Factory Visit: Cotonificio Albini, Albino

Behind the scenes of the 139-year-old Italian fabrics enterprise

Visiting the Albini Group—a glorious Italian enterprise that specializes in fabrics for shirting—is an experience of contrast. It’s a facility that feels futuristic, while remaining in the tradition of its deep history. It’s a busy, mechanical factory located in the picturesque Italian town of Albino—in a valley surrounded by the Alps. Founded in 1876 by Zaffiro Borgomanero, today Albini is run by the fifth generation of the original family, and we witnessed the production of fabrics that will become sophisticated, quality shirts sold all over the world.

Every year Albini Group produces an enormous 20,000 new fabrics and over 4,000 exclusive variations conceived for specific clients (these are developed by 30 textile designers). The list of international clients is incredibly long and—in some cases—strictly confidential. As well as working with some of the most talented independent tailors around the world, they provide fabrics to the likes of Burberry, Etro, Brioni, Armani, Zegna and more.

While production is a quintessential, time-honored Italian mix of machines and handmade processes, Albini is a multinational company. In addition to five factories in Italy, they own sites in Egypt and the Czech Republic. There’s a balance of tradition production and future-forward technology: some phases are completely automated (including the coloring, weaving and warehouse organization) while others are entirely manual.

Albini Group’s president Silvio Albini tells CH, “After many years of hard work, today we can finally say that our company controls the entire production—from the cotton seed to finishings. In this long process we can control the most intrinsic qualities of our product. We have also reached a complete traceability and we know where every meter of our fabric was made.” While showing us each single step of the production process, the staff reveal an authentic enthusiasm and a rare generosity—along with true pride for their part played in the creation of such quality products.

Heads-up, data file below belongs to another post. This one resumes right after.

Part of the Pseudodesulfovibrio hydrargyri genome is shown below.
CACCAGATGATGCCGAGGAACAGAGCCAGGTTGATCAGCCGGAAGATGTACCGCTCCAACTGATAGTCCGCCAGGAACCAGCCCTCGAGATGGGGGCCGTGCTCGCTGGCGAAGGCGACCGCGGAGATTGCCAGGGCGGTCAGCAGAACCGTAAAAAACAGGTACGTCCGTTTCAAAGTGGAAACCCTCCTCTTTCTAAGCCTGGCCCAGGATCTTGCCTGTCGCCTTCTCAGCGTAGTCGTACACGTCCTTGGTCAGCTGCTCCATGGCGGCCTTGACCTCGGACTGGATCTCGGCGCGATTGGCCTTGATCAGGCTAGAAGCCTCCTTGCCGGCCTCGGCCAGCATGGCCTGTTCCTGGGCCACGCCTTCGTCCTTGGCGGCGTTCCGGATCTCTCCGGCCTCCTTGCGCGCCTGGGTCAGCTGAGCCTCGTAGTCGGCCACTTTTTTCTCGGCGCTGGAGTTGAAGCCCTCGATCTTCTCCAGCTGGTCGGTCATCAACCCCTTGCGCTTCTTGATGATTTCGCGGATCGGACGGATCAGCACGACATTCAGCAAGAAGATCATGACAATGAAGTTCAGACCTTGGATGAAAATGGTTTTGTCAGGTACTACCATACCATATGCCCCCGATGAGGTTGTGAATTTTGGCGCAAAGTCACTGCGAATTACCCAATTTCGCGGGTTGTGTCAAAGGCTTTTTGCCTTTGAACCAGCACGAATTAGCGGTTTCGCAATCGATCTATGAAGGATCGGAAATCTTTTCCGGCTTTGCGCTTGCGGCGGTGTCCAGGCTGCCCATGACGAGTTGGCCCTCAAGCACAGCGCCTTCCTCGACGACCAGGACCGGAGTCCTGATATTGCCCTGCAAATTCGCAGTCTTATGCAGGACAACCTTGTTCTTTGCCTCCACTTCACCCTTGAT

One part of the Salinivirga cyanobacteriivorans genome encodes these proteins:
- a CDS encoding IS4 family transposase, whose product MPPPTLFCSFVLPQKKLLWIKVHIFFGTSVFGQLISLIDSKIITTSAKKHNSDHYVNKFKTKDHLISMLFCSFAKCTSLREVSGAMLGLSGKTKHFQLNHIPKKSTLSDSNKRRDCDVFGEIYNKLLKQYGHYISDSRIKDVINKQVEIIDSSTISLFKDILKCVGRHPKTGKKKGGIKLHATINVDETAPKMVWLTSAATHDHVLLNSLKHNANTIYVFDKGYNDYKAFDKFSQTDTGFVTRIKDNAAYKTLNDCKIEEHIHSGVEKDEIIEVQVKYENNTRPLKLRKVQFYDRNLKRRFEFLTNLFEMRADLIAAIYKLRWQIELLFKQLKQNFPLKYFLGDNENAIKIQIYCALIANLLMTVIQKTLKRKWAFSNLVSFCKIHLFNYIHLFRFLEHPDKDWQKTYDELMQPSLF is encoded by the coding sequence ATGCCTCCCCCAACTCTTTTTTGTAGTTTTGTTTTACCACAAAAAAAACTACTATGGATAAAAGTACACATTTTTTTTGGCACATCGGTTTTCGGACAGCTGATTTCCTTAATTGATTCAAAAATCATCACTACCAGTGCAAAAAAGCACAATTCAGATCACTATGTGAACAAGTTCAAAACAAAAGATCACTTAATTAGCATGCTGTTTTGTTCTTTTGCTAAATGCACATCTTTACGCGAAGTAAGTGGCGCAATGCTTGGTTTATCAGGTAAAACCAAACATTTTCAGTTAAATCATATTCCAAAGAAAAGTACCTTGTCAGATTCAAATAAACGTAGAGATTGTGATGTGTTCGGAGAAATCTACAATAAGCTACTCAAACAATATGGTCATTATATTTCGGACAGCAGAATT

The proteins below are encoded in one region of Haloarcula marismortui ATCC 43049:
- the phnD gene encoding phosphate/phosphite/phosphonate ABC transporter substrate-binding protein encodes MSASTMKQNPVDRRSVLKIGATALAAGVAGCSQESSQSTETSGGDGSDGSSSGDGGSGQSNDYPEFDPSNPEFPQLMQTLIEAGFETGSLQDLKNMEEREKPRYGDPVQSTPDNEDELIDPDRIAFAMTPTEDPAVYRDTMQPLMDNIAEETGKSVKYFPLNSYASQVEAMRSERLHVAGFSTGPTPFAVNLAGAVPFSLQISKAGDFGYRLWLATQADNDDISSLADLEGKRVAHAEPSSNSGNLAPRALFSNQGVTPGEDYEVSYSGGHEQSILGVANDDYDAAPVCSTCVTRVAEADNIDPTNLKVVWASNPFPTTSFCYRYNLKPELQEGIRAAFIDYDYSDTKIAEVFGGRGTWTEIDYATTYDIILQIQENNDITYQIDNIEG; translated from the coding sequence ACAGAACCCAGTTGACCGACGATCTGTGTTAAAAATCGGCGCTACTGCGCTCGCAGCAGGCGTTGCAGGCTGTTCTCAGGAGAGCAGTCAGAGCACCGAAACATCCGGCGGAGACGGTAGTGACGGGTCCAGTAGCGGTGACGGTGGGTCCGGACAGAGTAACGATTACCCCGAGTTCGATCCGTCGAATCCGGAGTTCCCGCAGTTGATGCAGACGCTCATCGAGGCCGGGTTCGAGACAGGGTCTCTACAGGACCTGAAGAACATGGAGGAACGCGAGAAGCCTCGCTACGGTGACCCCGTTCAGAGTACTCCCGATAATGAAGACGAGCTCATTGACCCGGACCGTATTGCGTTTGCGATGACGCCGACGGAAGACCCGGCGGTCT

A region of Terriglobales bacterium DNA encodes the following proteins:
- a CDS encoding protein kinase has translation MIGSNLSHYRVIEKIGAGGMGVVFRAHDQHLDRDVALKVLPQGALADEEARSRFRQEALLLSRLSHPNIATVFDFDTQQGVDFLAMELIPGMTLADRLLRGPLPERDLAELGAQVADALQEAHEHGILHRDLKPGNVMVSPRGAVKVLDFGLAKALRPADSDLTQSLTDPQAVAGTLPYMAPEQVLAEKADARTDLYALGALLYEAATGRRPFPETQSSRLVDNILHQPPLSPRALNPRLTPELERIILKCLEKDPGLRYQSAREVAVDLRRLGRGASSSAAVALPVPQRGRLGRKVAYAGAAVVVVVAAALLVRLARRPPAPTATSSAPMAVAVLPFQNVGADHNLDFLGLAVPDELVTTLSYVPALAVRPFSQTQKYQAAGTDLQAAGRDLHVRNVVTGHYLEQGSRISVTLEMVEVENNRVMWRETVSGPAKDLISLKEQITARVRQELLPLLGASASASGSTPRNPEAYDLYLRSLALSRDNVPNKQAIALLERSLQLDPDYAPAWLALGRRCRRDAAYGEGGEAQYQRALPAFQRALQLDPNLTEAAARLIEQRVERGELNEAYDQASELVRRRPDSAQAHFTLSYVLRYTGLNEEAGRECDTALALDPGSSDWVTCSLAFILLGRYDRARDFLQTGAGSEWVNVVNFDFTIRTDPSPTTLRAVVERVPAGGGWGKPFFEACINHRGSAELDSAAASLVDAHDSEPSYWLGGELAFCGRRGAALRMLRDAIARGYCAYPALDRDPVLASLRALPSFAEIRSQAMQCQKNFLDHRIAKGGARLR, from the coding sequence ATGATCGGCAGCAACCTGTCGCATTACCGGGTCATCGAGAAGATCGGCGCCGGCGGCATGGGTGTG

While fabrics may be flat, they’re not two-dimensional. Weaving is not just about wrapping and wefting, but if the technology is sufficiently advanced the woven fabric can come out of the machines in unlimited tridimensional variations. Optical effects and peculiar shapes can be created using different techniques, threads, colors and materials. (In fact, there can be over 16,000 threads in one single square meter of fabric.) Some fabrics are so precious that they are called “diamonds,” but unlike a diamond, they are soft. Touch is—of course—one of the most important factors in shirting. It differs when fabrics are single- or double-ply. In the second case, two separate threads are rolled up together so that they’re more resistant and colors become more shiny and long-lasting. You can tell the difference when caressing the fabrics. Other important processes include the various washing steps and mechanical procedures aimed at fixing colors. Finally, after these last stages, the fabric is ready to be quality-controlled, before heading off to become a shirt.

When wandering through Albini, it’s the contrast between the sci-fi-esque plant and the archive room that embodies what they stand for most. Walls of ancient books and catalogues with the fabrics glued inside (which date back to 1796) are still in usable condition, lovingly preserved, with colors so bright they seem to have been produced mere minutes before.

Images by Paolo Ferrarini